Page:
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DECC funds UK-first renewable heat network research

Demonstration project seeks to demonstrate how solar thermal panels and heat pumps can replace or work alongside the existing gas-fired district heating scheme.

A low carbon heating project led by E.ON working with the University of Exeter and technology providers SK Solar and Star Renewable Energy has been awarded a Government research grant to carry out the feasibility work to create a UK-first community-wide energy scheme based on emissions-free renewable energy sources.
The combined heat and power project, to be funded by the Department of Energy and Climate Change (DECC), is based at E.ON’s energy centre in Cranbrook to the east of Exeter will seek to demonstrate how solar thermal panels and heat pumps can replace or work alongside the existing gas-fired district heating scheme to provide a lower cost and significantly lower carbon heating and hot water source.
If initial work and tests are successful this will lead to the construction and testing of the system over a range of live operational scenarios to learn as much as possible about this innovative design.
“We’re delighted this innovative research has got the go ahead and are looking forward to working with partners in the project which builds of the Centre of Energy and Environment’s long-term links with district heating at Cranbrook and our renewable energy expertise in Cornwall," said professor Chris Smith, University of Exeter’s Engineering Director of Research.
How it works: The existing district heating scheme provides a central source of heat and hot water from the energy centre, which is then supplied to homes in Cranbrook and the nearby Skypark commercial complex through a network of super-insulated underground pipes. It will supply the 3,500 new homes in Cranbrook as well as 1.4 million sq ft of industrial space at Skypark. The project will see the installation of approximately 2,000 sq m solar thermal array on land next to the energy centre as well as a high-temperature (>80°C) heat pump.
Furthermore, the ground-mounted panels will collect solar heat to supply the heat pump which will increase the water temperature ready for use in the heating system. Hot water not needed immediately can be stored in a dedicated thermal storage tank which will be installed alongside existing equipment attached to the district heating system.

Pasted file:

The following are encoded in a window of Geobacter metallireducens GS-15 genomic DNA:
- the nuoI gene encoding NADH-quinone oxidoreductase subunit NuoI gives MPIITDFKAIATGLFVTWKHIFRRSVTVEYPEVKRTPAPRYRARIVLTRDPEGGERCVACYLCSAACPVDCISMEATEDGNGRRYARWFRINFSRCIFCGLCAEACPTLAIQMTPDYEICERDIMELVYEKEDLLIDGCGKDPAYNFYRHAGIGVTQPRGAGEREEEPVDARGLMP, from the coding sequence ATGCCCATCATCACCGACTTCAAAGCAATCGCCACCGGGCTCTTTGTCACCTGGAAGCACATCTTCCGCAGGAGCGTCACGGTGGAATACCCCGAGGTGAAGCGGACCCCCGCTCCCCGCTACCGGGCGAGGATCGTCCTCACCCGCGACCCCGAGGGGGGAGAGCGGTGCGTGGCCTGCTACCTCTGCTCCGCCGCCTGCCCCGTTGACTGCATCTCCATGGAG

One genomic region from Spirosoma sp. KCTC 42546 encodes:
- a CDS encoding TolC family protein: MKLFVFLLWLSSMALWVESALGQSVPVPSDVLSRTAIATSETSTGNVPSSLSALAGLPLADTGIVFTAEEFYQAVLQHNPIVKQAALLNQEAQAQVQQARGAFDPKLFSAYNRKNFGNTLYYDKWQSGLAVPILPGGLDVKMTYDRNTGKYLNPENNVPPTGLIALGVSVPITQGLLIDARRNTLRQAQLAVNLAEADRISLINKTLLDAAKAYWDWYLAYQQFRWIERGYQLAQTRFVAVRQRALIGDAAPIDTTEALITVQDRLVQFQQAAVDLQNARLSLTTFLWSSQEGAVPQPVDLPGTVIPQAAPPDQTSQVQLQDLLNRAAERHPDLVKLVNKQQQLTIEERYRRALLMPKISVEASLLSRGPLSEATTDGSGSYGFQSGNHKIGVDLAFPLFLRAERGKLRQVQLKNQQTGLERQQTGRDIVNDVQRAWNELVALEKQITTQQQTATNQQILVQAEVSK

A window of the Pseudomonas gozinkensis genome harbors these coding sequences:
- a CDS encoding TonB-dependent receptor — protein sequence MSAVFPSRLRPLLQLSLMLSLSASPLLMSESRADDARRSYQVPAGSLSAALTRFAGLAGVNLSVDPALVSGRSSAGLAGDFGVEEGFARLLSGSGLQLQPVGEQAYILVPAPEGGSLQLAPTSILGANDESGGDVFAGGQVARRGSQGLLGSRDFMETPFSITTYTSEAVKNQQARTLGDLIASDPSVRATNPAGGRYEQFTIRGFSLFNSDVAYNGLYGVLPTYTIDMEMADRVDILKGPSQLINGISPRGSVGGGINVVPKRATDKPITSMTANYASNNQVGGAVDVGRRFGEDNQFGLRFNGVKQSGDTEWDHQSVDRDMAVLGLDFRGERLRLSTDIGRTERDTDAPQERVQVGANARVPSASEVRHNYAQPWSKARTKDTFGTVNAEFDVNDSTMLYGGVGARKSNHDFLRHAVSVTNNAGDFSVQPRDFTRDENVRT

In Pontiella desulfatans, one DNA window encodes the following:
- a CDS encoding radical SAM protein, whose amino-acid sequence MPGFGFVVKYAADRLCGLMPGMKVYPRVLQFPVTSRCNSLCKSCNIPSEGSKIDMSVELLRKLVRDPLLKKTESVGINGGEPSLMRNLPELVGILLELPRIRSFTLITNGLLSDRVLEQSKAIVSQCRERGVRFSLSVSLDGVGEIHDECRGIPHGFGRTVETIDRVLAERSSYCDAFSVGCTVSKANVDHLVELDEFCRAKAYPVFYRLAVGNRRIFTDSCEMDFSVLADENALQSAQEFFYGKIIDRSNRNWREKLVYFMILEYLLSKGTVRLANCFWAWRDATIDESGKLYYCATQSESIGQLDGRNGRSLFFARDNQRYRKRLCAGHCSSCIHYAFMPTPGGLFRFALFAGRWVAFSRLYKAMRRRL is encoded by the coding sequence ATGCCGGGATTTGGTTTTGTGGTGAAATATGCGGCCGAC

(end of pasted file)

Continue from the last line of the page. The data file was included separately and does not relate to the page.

“District heating schemes such as Cranbrook are lower carbon by their very design, and we often see carbon savings of around a quarter compared to traditional home heating such as gas boilers," Jeremy Bungey, Head of Community Energy at E.ON, explained. “By migrating the energy source from gas-fired combined heat and power plants to renewable energy sources we believe we could see a further significant reduction in carbon emissions and still maintain secure and reliable supplies to our customers."
Some infrastructure for the combined heat and power demonstration project is already in place, as the Cranbrook energy centre is already fitted with rooftop solar panels. The project will seek to incorporate the electricity generated by those panels and use it to power the heat pump, which will provide another low or zero carbon energy source to replace mains power.
Phase one of the combined heat and power project will create a detailed design of the integrated system and an assessment of possible energy performance, carbon savings and cost efficiency. If successful, the second phase will entail the installation and integration of all the technologies ahead of a full 12-month trial to test the system across different seasons and weather patterns.
As E.ON's Bungey explained: “This is a demonstration project at this stage, but if it proves successful, the integrated technology we are pioneering here could be replicated in existing and new district heating schemes right across the country and would make a significant contribution to easing the impact on the environment which comes from domestic heating." 

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Energy efficiency  •  Energy infrastructure  •  Energy storage including Fuel cells  •  Green building  •  Photovoltaics (PV)  •  Solar electricity  •  Solar heating and cooling